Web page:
Your doctor can use a series of tests to diagnose you with central sensitization, especially if you have an existing chronic pain condition like fibromyalgia, Irritable Bowel Syndrome (IBS), chronic fatigue syndrome (CFS), headache, interstitial cystitis/bladder pain syndrome, low back pain, and endometriosis. These tests include temporal summation, quantitative sensory testing, and pinprick-stimulation.

Treatments for central sensitization include pharmacological options, exercise therapy, and sleep management, as under the right conditions, central sensitization is manageable and often times reversible.

The information provided in this article is not a substitute for professional medical advice, diagnosis, or treatment. You should not rely upon the content provided in this article for specific medical advice. If you have any questions or concerns, please talk to your doctor.

Research Citations

Researched, written, and reviewed by:
Gerrie Lim
Researcher and author
Gerrie holds a Master's in Public Health from Columbia University and has worked with a number of healthcare organizations in the past. She's especially passionate about using media and technology to improve healthcare for marginalized populations.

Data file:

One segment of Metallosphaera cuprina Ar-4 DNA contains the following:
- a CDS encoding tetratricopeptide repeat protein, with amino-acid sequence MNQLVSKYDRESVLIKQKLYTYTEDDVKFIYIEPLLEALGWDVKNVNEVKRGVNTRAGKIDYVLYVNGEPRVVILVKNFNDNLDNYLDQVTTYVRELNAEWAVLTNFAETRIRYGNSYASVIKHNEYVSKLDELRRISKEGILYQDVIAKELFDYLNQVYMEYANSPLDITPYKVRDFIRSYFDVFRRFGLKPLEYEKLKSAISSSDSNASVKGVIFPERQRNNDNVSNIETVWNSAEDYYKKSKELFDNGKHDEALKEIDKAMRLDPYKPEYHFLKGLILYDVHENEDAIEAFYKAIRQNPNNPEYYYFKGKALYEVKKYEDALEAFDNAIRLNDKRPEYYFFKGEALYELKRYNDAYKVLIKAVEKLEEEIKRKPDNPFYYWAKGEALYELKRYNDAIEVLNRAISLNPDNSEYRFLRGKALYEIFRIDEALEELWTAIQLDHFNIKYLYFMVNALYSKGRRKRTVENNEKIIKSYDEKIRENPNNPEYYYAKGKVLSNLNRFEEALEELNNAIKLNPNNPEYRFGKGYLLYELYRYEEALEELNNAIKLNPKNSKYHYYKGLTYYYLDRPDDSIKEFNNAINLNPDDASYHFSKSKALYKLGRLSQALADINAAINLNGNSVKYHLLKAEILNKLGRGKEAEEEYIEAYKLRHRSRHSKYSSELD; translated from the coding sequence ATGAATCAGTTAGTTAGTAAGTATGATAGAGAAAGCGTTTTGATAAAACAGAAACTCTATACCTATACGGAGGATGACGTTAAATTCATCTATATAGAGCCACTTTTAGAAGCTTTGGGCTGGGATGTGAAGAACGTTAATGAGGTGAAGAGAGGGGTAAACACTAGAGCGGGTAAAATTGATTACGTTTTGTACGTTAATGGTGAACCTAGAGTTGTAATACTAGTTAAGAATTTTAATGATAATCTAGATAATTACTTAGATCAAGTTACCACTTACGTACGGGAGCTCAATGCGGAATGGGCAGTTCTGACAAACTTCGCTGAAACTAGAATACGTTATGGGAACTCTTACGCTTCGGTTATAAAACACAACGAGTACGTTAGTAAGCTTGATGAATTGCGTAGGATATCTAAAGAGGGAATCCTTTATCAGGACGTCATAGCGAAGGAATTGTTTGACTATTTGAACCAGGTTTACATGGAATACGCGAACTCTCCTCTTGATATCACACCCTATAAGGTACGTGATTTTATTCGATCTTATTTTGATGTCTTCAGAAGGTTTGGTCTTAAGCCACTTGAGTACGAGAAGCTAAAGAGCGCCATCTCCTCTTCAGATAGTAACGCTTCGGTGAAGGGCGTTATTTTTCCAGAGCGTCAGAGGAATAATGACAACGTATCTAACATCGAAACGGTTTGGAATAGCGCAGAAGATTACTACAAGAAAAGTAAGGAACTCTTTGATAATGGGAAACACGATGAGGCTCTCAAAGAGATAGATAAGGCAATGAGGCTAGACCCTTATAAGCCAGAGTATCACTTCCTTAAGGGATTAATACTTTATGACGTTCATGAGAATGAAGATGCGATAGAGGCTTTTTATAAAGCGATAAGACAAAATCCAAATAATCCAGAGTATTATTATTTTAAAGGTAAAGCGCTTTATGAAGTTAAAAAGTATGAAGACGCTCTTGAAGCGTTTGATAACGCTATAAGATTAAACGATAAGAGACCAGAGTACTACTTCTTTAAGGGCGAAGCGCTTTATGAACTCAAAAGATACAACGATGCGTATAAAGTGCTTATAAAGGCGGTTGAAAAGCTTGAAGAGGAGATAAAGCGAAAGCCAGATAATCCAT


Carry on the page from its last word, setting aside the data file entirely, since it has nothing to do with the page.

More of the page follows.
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Dr. Juliana Bruner, DPT
Researcher and author, Physical Therapist
Dr. Bruner is a physical therapist who is highly trained and skilled in helping people overcome their physical ailments to live the best life they can. She is also a writer who enjoys spreading knowledge about various topics in the PT and healthcare industry.
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Our team of board-certified physical therapists, physicians, and surgeons strive to be objective, unbiased, honest and to present both sides of the argument.

This article contains scientific references. The numbers in the parentheses (1, 2, 3) are clickable links to peer-reviewed scientific papers.